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December 1, 2008
Examining underhood heat and ventilation
Your snowmobile’s engine, exhaust, clutches and brake system are all sources of underhood heat. Left unchecked, that heat can cause problems in the sled’s ability to function, from improper fuel injection calibration to premature wear on moving parts, like the drive belt, clutch cams and bushings.
The factory venting designs on most modern snowmobiles are adequate for stock engines under moderate conditions. But you have to keep in mind that the hood and bellypan vents are designed primarily for trail sleds and trail riding conditions. Mountain sleds, which typically share the same plastic as trail sled counterparts, operate in much different conditions. Trail sleds operate at high ground speeds with little drag on the drive train.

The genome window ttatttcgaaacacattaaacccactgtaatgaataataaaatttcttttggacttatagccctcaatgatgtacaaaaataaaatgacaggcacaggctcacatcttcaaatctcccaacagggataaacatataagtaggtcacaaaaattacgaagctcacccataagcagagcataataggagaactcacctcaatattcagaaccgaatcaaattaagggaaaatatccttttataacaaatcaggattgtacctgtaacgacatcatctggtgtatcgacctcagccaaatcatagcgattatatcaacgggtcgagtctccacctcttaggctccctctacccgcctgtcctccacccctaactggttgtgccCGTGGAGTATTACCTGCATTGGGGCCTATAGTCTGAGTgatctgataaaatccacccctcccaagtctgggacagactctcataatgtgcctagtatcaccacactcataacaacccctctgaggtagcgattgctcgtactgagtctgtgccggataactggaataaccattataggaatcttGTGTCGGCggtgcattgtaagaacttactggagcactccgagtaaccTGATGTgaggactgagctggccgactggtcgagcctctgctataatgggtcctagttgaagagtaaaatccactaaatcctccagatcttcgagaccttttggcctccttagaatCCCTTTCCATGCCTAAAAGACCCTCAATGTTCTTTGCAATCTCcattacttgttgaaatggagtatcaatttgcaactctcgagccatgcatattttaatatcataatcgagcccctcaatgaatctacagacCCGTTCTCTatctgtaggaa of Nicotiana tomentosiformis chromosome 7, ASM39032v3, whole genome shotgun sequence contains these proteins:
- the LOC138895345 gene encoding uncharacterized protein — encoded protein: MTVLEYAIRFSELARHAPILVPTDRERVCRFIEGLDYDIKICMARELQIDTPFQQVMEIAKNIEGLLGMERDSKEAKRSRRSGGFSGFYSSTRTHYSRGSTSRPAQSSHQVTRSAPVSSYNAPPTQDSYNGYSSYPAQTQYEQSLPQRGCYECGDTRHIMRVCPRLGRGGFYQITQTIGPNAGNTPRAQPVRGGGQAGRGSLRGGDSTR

The constant stream of air flowing in through the stock hood vents is enough to keep ambient underhood temps in check and provide fresh air to the intake system. And the low operation demands of a snowmobile cruising down a groomed trail means that the moving parts aren’t generating excessive amounts of heat.
A mountain sled with the same hood and bellypan (and identical venting capabilities) has a lot more going against it. The load on the drive train is much higher, given the resistance from the longer, deep lug track, the deeper snow and the constant fight against gravity. Mountain sleds are typically moving at slower ground speeds with higher engine rpm than trail sleds, meaning that the flow of air coming in through the hood vents is slower and the internal source of heat is higher (from the higher rpm). What’s more is that mountain sleds are often covered with snow, sometimes blocking off the stock hood vents for long periods of time when the load on the engine and drive train is at its peak.
Right off the showroom floor, a mountain sled has an inadequate ventilation design.
Updating The System